The status of internationalization in U.S. counseling psychology doctoral programs

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Hurley, Erica J.
Gerstein, Lawrence H.
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Thesis (M.A.)
Department of Counseling Psychology and Guidance Services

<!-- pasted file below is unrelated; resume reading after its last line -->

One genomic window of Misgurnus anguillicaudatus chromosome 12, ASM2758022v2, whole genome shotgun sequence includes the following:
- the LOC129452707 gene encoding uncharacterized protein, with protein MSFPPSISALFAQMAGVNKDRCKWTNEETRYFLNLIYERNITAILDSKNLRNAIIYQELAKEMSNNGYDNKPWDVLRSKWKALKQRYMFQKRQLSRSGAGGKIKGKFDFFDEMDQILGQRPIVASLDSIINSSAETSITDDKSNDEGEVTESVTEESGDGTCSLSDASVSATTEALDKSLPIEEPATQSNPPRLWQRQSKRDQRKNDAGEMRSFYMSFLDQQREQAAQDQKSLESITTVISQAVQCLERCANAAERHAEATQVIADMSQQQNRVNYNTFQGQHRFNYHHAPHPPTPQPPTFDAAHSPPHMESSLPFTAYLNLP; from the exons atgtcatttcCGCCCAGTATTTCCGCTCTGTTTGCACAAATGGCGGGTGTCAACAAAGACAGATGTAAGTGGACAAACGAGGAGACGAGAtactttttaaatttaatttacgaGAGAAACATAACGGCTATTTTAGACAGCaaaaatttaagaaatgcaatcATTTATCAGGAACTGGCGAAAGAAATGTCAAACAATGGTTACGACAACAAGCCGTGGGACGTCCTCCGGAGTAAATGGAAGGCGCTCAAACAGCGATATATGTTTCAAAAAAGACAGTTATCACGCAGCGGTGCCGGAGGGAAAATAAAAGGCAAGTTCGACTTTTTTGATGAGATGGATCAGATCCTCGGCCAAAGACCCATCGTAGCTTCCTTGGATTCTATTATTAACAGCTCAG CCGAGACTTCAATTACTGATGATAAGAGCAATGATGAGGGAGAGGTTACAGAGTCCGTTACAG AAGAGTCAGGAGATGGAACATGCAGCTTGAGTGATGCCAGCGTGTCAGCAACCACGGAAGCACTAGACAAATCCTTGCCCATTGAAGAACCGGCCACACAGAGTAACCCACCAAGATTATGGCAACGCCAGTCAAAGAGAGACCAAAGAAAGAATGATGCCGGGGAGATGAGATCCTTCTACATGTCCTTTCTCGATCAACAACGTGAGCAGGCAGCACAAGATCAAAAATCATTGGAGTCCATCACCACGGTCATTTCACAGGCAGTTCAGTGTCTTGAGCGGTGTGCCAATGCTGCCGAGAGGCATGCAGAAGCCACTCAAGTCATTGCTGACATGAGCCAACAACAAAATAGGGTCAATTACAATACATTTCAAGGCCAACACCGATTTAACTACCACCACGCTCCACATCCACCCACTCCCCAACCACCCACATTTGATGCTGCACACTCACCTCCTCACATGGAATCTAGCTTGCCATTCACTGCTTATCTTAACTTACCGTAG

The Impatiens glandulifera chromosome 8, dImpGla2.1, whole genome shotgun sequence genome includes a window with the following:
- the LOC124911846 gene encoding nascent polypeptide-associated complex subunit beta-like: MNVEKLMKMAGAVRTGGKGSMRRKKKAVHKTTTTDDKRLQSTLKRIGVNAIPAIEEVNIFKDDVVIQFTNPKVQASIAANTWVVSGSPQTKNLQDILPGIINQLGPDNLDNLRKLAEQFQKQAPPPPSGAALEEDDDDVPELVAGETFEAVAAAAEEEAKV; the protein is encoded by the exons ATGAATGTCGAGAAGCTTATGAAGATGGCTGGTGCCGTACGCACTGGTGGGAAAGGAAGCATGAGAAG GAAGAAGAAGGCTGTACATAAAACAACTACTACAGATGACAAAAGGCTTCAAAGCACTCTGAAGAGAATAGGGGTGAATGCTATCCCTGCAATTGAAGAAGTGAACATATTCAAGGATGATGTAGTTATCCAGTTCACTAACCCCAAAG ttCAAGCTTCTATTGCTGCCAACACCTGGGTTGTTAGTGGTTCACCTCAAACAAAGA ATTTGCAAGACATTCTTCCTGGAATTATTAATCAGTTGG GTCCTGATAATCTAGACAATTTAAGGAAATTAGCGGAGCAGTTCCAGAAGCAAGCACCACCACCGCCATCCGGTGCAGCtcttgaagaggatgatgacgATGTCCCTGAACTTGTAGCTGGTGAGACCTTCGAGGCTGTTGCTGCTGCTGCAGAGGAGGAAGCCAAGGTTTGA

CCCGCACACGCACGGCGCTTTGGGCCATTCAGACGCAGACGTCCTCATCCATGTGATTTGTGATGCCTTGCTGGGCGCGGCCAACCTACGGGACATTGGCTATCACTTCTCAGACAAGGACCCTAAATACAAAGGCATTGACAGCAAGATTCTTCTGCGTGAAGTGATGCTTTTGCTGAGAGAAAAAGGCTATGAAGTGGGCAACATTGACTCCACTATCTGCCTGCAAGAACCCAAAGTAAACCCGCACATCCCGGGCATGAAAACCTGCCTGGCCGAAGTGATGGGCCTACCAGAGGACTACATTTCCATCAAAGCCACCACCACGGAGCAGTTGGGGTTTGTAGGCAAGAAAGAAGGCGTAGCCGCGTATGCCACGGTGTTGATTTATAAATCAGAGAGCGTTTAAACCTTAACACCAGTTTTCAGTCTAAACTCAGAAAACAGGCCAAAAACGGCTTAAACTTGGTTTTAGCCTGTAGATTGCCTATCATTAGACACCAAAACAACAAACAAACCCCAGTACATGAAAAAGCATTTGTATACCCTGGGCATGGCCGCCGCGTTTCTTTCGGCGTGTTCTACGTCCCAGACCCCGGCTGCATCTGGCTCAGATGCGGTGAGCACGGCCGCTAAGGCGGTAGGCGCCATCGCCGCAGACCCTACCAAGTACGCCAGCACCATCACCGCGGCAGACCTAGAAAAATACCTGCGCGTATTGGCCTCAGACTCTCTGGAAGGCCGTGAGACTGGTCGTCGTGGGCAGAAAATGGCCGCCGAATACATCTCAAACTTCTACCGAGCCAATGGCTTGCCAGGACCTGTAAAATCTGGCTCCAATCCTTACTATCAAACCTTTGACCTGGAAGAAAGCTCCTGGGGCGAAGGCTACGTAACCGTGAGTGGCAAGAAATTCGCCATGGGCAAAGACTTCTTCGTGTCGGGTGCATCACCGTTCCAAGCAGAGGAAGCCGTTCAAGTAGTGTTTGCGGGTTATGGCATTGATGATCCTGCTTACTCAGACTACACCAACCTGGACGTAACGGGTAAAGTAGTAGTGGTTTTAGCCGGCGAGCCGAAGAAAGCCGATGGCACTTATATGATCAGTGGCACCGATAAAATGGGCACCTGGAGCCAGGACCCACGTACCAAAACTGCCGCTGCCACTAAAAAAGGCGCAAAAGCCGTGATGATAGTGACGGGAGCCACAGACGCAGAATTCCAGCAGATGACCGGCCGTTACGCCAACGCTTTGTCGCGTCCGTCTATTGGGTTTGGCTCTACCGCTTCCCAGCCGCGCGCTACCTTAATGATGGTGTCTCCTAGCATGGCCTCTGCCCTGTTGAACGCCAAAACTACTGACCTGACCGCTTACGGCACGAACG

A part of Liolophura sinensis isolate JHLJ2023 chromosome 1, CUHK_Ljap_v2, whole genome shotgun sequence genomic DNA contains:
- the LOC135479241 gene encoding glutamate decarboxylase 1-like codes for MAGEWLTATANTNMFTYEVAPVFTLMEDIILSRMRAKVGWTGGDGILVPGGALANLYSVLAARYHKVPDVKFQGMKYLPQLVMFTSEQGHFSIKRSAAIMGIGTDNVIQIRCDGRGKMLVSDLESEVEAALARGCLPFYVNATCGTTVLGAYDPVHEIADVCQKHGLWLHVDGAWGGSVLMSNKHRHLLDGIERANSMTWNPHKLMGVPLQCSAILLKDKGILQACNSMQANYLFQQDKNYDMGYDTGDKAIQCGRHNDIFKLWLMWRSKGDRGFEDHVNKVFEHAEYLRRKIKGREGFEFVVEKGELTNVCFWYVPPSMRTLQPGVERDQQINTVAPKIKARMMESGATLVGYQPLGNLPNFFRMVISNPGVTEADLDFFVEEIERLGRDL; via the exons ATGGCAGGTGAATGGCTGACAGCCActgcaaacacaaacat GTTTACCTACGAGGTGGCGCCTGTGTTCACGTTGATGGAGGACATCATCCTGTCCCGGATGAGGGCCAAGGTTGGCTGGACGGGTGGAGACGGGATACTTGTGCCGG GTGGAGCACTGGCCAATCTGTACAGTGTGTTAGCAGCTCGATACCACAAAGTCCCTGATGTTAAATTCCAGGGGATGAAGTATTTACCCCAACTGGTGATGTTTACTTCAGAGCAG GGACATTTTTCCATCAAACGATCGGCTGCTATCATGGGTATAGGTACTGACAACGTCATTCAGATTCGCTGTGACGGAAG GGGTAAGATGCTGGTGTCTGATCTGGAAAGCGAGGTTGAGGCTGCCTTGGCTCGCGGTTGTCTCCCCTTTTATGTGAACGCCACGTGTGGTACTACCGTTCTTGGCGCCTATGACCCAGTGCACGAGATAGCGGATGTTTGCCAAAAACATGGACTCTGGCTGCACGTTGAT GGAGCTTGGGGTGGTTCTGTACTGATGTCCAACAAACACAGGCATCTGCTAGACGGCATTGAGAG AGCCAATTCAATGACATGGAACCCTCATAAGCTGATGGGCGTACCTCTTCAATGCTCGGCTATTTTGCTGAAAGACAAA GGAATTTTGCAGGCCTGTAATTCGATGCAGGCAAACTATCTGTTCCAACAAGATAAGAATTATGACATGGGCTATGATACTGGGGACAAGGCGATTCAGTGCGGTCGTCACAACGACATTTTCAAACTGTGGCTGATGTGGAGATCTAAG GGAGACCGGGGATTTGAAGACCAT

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The purpose of this study was to gather more information about the process of internationalization in U.S. counseling psychology programs. Participants included 26 training directors and 83 doctoral students, representing 32 of the 63 APA-accredited, active counseling psychology doctoral programs. Results suggested that the presence of international learning opportunities did not increase from 2007 to 2010, with the exception that internationalism was increasingly being incorporated into the definition of multiculturalism. Results also suggested that training directors perceived opportunities to gain international experience in their programs integrated to a greater extent compared to their doctoral students. Doctoral students, however, perceived greater institutional commitment to international learning opportunities compared to their training directors. Finally, results suggested that both sets of respondents’ attitudes were generally favorable toward internationalization. Implications for counseling psychology training programs, as well as recommendations for improving internationalization efforts are discussed.